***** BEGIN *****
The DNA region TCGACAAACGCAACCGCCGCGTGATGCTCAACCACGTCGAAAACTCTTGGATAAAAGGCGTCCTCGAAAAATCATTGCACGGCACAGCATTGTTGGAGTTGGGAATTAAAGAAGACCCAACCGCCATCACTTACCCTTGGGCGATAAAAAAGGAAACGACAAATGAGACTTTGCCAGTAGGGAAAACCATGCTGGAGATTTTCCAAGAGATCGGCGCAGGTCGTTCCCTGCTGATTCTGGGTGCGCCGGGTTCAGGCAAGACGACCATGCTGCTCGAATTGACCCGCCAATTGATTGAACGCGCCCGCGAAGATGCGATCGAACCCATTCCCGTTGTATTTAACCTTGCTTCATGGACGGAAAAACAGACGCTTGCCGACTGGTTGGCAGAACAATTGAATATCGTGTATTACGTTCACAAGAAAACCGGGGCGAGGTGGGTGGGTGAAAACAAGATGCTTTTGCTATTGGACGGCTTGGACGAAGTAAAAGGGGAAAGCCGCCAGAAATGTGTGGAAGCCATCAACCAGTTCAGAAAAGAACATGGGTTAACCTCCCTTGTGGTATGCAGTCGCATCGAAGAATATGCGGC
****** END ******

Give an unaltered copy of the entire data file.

The DNA region TCGACAAACGCAACCGCCGCGTGATGCTCAACCACGTCGAAAACTCTTGGATAAAAGGCGTCCTCGAAAAATCATTGCACGGCACAGCATTGTTGGAGTTGGGAATTAAAGAAGACCCAACCGCCATCACTTACCCTTGGGCGATAAAAAAGGAAACGACAAATGAGACTTTGCCAGTAGGGAAAACCATGCTGGAGATTTTCCAAGAGATCGGCGCAGGTCGTTCCCTGCTGATTCTGGGTGCGCCGGGTTCAGGCAAGACGACCATGCTGCTCGAATTGACCCGCCAATTGATTGAACGCGCCCGCGAAGATGCGATCGAACCCATTCCCGTTGTATTTAACCTTGCTTCATGGACGGAAAAACAGACGCTTGCCGACTGGTTGGCAGAACAATTGAATATCGTGTATTACGTTCACAAGAAAACCGGGGCGAGGTGGGTGGGTGAAAACAAGATGCTTTTGCTATTGGACGGCTTGGACGAAGTAAAAGGGGAAAGCCGCCAGAAATGTGTGGAAGCCATCAACCAGTTCAGAAAAGAACATGGGTTAACCTCCCTTGTGGTATGCAGTCGCATCGAAGAATATGCGGC